He also said that 'there is nothing called new research. But an individual in the journey of search gives something new which helps in sustenance. Research is a long chain. Without the basic foundation, it cannot be done. In the present scenario, where research is being stolen, a person who has at least respected the values of the hidden past and gives a new perspective is much better comparatively. A person should move a step further and get involved in research in addition to collecting and documenting information. Even while presenting, a researcher should present the ways of his understanding rather than the information provided in the books. A dance researcher should implement the practical adaptations which helps the audience too."

The evening session witnessed Bharatanatyam program by Megha Srinivas and Sangeeta Iyer (disciples of Dr. Shobha Shashikumar). The Badami Mahanata Kouthvam and Mayura Alarippu were well appreciated. Mayura Alarippu was performed by Sangeeta Iyer as invocatory piece, retaining the traditional structure of an alarippu - to be performed in three levels of sama, araimandi and muzhumandi, and in three speeds. Traditionally, an alarippu is interpreted as the blooming of a flower - where the dancer is the flower, and she blooms to perform the rest of the margam. Sangeeta interpreted it as a peacock, which get inspired by clouds and dances in its own way. She brought various karanas into this piece.

Megha Srinivas presented Mahanata Kouthvam (based on the Mahanata-Shiva sculpture of Badami) composed by Manorama in Ragamalika and set to khandachapu tala. Here the sutradhara visualized Mahanata as the one trying to please his dear consort Parvathi, who is upset that her Shiva is dancing with Ganga. Shiva becomes the Mahanata and performs the karanas because he knows that dancing is easiest way to calm his Parvathi and pacify her. He performs Apaviddham, Nikuttkam, Rechitanikkuttitam, Akshptam, Sarpitam, Mattali, Ardhamatalli, Valitam, Lalitam, Dolapada, Bhujanagatrastarechitam, Bhujangatrasitam for goddess Parvathi. Parvathi happily thinks to herself that she needs no convincing about his love for her and begins to dance along with him. She performs Avartam, Prushtaswastikam, Vakshasvastikam, Ardhasvastikam, upasrtakam along with Shiva. The sutradhara perceives Shiva and Shakti as 'one' and explains how both the energies are manifested in the same body and how they stand together as Ardhanaarishwara. Ganesha, who watches the beautiful dance of Shiva and Parvathi, comes in between to show off his dancing skills and performs Karihasta. In concluding, sutradhara says that this Mahanata who shows himself in the human form is the greatest of the dancers and that his dance is a Veda for the dancers today and just one glance from this great Mahanata would bring all the happiness and contentment. These were all beautifully portrayed by Megha.

Megha Srinivas

Sangeeta Iyer

'Aartha Piravi Tuyarkeda' composition of Manickavasagar was portrayed by Sangeeta Iyer. This song is taken from Tiruvempavai based on the Tiruvannamalai temple. Pavai means young maiden. In the month of December- January, young girls observe a penance called Pavai Nombu, during which they visit the Annamalai temple every day of the month, bathe in the temple tank and offer prayers to Siva, so he will bless them with a good husband. The situational context was the temple tank. All songs are composed as if being sung by these young girls while bathing in the tank before prayer. Manickavasagar was a 9th century Tamizh Saivite saint poet- who along with Appar, Sundarar, and Sambandar- is one of the four most important Saivite saints of the Bhakti period. Their compositions, together, called the Tirumurai, form the foundations of Tamizh Saivite philosophy. The 12th song, which was presented by Sangeeta, spoke of the attributes of Siva as the cosmic dancer Nataraja in Chidambaram. "Singing his praises, and thinking of his great attributes, let us bathe in this tank, my dear girls." Their bangles are jingling, their hair swaying, and their ornaments hiss, as they bathe in the Poigai river, which has beautiful flowers all over it surrounded by buzzing bees. The girls fix their mind on Siva, and sing only his praise. The piece was set to Shankarabharanam raga and adi tala.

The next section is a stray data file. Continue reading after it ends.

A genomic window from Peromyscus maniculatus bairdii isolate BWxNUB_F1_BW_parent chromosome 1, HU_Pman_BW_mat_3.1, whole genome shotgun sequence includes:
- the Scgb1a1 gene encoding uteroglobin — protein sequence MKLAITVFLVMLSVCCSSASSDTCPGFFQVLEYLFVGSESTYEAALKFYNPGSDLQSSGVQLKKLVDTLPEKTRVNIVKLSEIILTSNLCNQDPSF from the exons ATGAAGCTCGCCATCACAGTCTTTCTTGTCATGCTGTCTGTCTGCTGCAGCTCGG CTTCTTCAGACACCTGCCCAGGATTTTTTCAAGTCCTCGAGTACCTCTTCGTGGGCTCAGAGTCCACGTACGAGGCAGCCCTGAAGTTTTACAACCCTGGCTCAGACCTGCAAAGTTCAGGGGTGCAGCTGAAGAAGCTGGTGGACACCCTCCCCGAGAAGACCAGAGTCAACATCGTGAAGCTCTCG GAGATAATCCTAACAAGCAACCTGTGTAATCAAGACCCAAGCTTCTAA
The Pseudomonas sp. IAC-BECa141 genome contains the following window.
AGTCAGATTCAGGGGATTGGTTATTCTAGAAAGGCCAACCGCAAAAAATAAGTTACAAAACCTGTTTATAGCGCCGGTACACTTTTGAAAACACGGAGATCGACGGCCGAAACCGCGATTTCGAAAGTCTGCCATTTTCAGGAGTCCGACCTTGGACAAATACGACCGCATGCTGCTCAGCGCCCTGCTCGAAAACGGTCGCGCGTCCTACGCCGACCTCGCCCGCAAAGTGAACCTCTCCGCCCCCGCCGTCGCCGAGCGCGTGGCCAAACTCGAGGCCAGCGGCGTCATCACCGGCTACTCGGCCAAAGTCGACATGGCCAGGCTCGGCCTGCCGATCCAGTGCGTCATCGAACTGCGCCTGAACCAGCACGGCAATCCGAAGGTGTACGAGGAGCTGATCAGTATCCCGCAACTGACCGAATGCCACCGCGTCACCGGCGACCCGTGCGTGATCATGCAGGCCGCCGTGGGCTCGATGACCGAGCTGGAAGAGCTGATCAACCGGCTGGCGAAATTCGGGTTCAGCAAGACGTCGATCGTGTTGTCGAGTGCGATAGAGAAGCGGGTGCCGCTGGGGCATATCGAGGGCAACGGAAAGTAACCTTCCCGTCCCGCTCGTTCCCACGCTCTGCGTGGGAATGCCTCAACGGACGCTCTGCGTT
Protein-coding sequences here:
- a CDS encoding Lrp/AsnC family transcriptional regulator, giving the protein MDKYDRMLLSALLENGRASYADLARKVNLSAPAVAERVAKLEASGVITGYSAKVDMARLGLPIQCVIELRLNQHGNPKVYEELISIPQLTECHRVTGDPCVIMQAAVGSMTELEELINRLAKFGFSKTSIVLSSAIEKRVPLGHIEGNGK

Megha performed kriti composed by R. K. Padmanabha, set to Nayaki raga and khandachapu tala, describing the beauty of goddess Lakshmi who is called Soumyanayaki because of her grace, elegance and charming beauty which equals not 1 or 2 but a hundred Urvashis. Sangeeta selected the first song of Tyagaraja's Nauka Charitram -Sringarinchukoni vedaliri, set to Surutti ragam and adi talam. The story is of Krishna's meeting with the gopikas at scenic Yamuna river and taking them all on a boat ride. Each one is dressed up, preparing in a different way to entice him. As the story unfurls, we see how the pride and ego of the gopikas is removed by Krishna and his leelas.

Antahpurageethe composed by D. V. Gundappa set to Behag raga and adi tala was concluding piece performed by Megha Srinivas. Here the sakhi finds her good friend talking to a parrot and enquires what message she is sending with the parrot and to whom. The sakhi asks Shukabhaashini to share both the matters that she is upset with and also those that make her happy. Sakhi tells her to stop sending messages and instead meet her lord as he is very upset at not having met her. She questions Shukabhaashini if she could find no messenger other than the parrot to communicate about her love for lord Channakeshava. Sakhi complains that Shukabhaashini has neglected her good friend and requests to be appointed as the messenger as she would do a better job than the parrot.

Priyankaari Krishnan and Varsha R Krishna on vocal, Madhulika Srivatsa on nattuvangam, Bettavenkatesh on mridangam, and Skanda Kumar on flute supported and brought a good feel.